When you start getting in-page errors on your hard drive, it’s time to go shopping for a new hard drive

Raymond Chen

The STATUS_IN_PAGE_ERROR describes itself as “The instruction at XXX referenced memory at YYY. The required data was not placed into memory because of an I/O error status of ZZZ.” What does this mean?

It means that the memory manager needed to read some memory from the disk, but the disk returned an error. (Namely, error ZZZ.) Since it has no way to return an error code to your program—I mean, after all, all your program did was read a variable from memory; there’s no way to return an error code from int x = y if y cannot be read off the disk—it is reduced to raising an exception.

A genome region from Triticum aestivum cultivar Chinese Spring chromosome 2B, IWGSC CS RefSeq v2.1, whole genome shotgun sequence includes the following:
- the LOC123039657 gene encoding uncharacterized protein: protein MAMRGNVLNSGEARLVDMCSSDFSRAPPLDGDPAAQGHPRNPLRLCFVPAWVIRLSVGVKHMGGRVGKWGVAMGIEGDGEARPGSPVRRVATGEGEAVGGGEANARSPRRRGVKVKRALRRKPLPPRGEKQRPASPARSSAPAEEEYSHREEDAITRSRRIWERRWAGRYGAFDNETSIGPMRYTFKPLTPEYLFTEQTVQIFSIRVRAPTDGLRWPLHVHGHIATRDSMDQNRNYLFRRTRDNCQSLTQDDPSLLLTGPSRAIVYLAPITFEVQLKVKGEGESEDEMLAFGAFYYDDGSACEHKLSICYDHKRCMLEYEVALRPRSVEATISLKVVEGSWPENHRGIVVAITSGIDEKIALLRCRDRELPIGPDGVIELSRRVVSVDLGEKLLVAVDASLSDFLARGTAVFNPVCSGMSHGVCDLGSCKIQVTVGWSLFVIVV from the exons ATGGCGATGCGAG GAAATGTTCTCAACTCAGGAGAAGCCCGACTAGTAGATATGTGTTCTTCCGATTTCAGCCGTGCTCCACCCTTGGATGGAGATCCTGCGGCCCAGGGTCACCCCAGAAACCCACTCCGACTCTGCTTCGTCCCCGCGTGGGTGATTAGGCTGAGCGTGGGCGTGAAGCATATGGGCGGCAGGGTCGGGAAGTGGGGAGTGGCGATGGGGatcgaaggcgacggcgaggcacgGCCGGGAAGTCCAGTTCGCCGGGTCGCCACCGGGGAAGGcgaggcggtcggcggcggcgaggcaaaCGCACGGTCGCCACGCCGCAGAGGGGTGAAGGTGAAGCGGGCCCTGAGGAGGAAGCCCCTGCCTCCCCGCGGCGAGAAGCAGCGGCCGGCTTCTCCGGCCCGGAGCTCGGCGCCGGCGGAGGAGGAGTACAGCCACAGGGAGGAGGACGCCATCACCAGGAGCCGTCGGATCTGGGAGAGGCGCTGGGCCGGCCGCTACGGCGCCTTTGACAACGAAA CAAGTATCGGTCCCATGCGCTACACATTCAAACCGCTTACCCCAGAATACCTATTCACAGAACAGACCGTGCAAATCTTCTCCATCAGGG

When you see this message, and the I/O operation was coming from your hard drive, then you need to go shopping for a new hard drive. (You will also be alerted to a dying drive if your drive supports S.M.A.R.T.)


You can see this error for sources other than hard drives. For example, if you’re running a program over the network and the network connection dies, and the memory manager needs to demand-page some code from the program image, then you’ll get this error because the code couldn’t be loaded off the network. Similarly, if you yank a CD out of the drive while a program is executing from it (or your CD is damaged), there’s a good chance that you’ll get this error.

Naturally, the loss of a network connection or removal of a CD does not mean that your network card or CD-ROM drive is failing; it’s a failure of the underlying connection or medium. But if your hard drive starts generating I/O errors, then there’s not much that can be blamed aside from the drive itself. (Okay, it might be a failing controller, but it’s more likely to be the drive itself.)


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